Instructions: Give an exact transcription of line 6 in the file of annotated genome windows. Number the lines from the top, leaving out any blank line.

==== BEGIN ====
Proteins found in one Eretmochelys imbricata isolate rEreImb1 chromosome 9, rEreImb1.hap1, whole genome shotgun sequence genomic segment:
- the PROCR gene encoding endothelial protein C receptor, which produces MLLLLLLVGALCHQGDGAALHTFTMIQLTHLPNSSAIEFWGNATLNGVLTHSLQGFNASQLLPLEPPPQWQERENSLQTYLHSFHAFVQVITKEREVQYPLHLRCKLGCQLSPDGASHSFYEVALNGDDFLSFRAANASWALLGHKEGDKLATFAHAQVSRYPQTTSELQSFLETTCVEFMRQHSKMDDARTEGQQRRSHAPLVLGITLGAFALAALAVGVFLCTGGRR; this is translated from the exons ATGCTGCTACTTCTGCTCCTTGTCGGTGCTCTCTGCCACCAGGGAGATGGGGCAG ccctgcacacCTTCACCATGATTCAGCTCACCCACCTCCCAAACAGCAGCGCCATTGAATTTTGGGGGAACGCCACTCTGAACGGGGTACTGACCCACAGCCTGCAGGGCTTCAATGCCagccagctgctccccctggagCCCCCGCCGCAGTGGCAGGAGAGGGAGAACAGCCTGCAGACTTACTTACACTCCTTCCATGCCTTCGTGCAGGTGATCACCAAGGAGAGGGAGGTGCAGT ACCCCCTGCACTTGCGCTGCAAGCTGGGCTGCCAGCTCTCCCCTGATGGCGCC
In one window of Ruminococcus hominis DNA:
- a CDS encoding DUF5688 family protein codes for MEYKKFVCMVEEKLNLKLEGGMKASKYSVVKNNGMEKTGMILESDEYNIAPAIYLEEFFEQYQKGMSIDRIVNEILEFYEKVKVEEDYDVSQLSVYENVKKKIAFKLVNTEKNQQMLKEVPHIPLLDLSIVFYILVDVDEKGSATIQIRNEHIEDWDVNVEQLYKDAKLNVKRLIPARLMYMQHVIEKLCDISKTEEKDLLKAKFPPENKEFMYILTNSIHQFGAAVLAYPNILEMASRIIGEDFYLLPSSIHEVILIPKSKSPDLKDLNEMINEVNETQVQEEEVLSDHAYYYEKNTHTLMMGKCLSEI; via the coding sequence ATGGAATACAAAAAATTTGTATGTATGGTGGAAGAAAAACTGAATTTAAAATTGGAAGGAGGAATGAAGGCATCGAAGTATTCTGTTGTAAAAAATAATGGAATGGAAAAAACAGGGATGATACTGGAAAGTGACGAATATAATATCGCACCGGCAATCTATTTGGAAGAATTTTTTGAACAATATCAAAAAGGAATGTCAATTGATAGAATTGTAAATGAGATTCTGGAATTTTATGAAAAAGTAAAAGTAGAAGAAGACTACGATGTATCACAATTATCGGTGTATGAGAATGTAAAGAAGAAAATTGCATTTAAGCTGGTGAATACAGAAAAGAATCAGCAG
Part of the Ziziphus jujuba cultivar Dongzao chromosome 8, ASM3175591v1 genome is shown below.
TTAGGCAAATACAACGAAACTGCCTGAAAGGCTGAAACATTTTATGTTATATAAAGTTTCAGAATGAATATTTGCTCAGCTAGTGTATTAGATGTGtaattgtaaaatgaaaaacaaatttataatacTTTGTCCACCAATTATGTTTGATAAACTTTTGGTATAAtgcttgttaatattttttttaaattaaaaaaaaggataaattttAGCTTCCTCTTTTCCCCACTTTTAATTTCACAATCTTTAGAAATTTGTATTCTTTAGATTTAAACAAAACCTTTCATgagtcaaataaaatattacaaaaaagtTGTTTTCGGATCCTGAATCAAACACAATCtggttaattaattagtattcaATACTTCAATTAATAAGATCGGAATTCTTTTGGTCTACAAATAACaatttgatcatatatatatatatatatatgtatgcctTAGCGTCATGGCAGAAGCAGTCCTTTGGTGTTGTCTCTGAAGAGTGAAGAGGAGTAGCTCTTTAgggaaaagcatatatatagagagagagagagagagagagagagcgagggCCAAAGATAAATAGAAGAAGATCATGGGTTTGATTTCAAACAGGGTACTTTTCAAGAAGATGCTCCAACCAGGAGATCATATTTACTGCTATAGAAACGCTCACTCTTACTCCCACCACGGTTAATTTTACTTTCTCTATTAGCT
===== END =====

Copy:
TTAGGCAAATACAACGAAACTGCCTGAAAGGCTGAAACATTTTATGTTATATAAAGTTTCAGAATGAATATTTGCTCAGCTAGTGTATTAGATGTGtaattgtaaaatgaaaaacaaatttataatacTTTGTCCACCAATTATGTTTGATAAACTTTTGGTATAAtgcttgttaatattttttttaaattaaaaaaaaggataaattttAGCTTCCTCTTTTCCCCACTTTTAATTTCACAATCTTTAGAAATTTGTATTCTTTAGATTTAAACAAAACCTTTCATgagtcaaataaaatattacaaaaaagtTGTTTTCGGATCCTGAATCAAACACAATCtggttaattaattagtattcaATACTTCAATTAATAAGATCGGAATTCTTTTGGTCTACAAATAACaatttgatcatatatatatatatatatatgtatgcctTAGCGTCATGGCAGAAGCAGTCCTTTGGTGTTGTCTCTGAAGAGTGAAGAGGAGTAGCTCTTTAgggaaaagcatatatatagagagagagagagagagagagagagcgagggCCAAAGATAAATAGAAGAAGATCATGGGTTTGATTTCAAACAGGGTACTTTTCAAGAAGATGCTCCAACCAGGAGATCATATTTACTGCTATAGAAACGCTCACTCTTACTCCCACCACGGTTAATTTTACTTTCTCTATTAGCT